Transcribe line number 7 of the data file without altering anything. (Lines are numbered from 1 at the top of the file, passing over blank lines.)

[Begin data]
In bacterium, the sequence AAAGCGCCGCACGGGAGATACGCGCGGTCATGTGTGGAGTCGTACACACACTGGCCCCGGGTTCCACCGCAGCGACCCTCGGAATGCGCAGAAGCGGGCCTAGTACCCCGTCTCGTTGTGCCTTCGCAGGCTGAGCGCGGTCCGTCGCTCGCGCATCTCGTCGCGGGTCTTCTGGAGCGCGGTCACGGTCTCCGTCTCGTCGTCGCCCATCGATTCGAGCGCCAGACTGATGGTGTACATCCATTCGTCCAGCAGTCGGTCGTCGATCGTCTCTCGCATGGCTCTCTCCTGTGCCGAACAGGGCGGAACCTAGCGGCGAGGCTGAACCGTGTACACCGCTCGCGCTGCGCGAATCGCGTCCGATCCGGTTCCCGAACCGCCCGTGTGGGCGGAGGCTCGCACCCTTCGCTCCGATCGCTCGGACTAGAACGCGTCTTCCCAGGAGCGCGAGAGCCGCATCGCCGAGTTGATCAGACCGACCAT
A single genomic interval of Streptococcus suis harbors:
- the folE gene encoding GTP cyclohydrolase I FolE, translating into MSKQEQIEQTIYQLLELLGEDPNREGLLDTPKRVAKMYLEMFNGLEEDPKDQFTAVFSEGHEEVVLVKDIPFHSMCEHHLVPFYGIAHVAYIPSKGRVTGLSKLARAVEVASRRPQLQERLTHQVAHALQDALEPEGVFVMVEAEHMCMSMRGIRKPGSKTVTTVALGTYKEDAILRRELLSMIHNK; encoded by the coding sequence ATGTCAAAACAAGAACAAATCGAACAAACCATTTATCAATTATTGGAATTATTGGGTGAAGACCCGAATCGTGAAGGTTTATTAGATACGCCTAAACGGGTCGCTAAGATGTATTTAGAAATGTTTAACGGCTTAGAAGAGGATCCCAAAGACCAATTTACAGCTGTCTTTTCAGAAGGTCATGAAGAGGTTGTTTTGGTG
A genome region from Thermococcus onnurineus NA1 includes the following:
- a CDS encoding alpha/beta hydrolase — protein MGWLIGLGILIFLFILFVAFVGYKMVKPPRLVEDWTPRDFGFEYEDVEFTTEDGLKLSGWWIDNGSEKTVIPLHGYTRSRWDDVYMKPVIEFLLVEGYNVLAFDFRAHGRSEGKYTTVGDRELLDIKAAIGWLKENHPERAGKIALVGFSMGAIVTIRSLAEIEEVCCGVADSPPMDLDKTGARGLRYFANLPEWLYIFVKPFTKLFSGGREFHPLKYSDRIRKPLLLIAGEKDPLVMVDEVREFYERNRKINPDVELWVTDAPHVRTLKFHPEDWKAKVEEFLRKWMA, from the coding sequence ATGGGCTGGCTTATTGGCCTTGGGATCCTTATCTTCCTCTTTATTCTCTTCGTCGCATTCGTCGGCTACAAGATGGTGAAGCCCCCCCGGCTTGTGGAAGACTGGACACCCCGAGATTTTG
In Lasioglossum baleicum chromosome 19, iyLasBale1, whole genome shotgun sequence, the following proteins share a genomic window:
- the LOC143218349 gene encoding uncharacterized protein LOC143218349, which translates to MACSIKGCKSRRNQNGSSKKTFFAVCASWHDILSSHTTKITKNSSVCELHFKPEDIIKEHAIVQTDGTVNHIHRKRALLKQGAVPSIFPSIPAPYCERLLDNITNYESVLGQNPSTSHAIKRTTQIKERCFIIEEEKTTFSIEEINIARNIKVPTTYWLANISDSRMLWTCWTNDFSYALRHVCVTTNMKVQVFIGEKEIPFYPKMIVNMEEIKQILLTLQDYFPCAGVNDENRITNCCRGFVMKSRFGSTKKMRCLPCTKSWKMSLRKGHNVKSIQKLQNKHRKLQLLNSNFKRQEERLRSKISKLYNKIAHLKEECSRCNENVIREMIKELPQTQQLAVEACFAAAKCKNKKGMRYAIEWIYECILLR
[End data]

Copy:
- the LOC143218349 gene encoding uncharacterized protein LOC143218349, which translates to MACSIKGCKSRRNQNGSSKKTFFAVCASWHDILSSHTTKITKNSSVCELHFKPEDIIKEHAIVQTDGTVNHIHRKRALLKQGAVPSIFPSIPAPYCERLLDNITNYESVLGQNPSTSHAIKRTTQIKERCFIIEEEKTTFSIEEINIARNIKVPTTYWLANISDSRMLWTCWTNDFSYALRHVCVTTNMKVQVFIGEKEIPFYPKMIVNMEEIKQILLTLQDYFPCAGVNDENRITNCCRGFVMKSRFGSTKKMRCLPCTKSWKMSLRKGHNVKSIQKLQNKHRKLQLLNSNFKRQEERLRSKISKLYNKIAHLKEECSRCNENVIREMIKELPQTQQLAVEACFAAAKCKNKKGMRYAIEWIYECILLR